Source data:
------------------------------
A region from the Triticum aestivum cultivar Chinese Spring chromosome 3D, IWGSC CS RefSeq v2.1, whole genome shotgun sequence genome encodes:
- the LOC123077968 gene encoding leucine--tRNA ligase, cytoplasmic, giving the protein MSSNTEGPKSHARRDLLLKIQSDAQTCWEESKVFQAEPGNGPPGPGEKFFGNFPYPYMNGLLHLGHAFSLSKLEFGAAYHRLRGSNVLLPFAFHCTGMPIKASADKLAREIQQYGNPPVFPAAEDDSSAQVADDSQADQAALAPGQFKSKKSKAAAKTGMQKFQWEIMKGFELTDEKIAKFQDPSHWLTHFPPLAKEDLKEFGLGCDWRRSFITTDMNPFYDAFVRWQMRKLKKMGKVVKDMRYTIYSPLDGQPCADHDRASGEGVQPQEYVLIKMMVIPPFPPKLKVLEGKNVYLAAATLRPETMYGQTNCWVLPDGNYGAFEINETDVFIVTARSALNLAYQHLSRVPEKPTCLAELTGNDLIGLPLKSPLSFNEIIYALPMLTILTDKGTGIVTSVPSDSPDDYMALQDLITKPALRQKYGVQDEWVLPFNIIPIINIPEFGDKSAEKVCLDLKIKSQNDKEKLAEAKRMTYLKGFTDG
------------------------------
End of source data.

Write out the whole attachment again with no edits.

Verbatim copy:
A region from the Triticum aestivum cultivar Chinese Spring chromosome 3D, IWGSC CS RefSeq v2.1, whole genome shotgun sequence genome encodes:
- the LOC123077968 gene encoding leucine--tRNA ligase, cytoplasmic, giving the protein MSSNTEGPKSHARRDLLLKIQSDAQTCWEESKVFQAEPGNGPPGPGEKFFGNFPYPYMNGLLHLGHAFSLSKLEFGAAYHRLRGSNVLLPFAFHCTGMPIKASADKLAREIQQYGNPPVFPAAEDDSSAQVADDSQADQAALAPGQFKSKKSKAAAKTGMQKFQWEIMKGFELTDEKIAKFQDPSHWLTHFPPLAKEDLKEFGLGCDWRRSFITTDMNPFYDAFVRWQMRKLKKMGKVVKDMRYTIYSPLDGQPCADHDRASGEGVQPQEYVLIKMMVIPPFPPKLKVLEGKNVYLAAATLRPETMYGQTNCWVLPDGNYGAFEINETDVFIVTARSALNLAYQHLSRVPEKPTCLAELTGNDLIGLPLKSPLSFNEIIYALPMLTILTDKGTGIVTSVPSDSPDDYMALQDLITKPALRQKYGVQDEWVLPFNIIPIINIPEFGDKSAEKVCLDLKIKSQNDKEKLAEAKRMTYLKGFTDG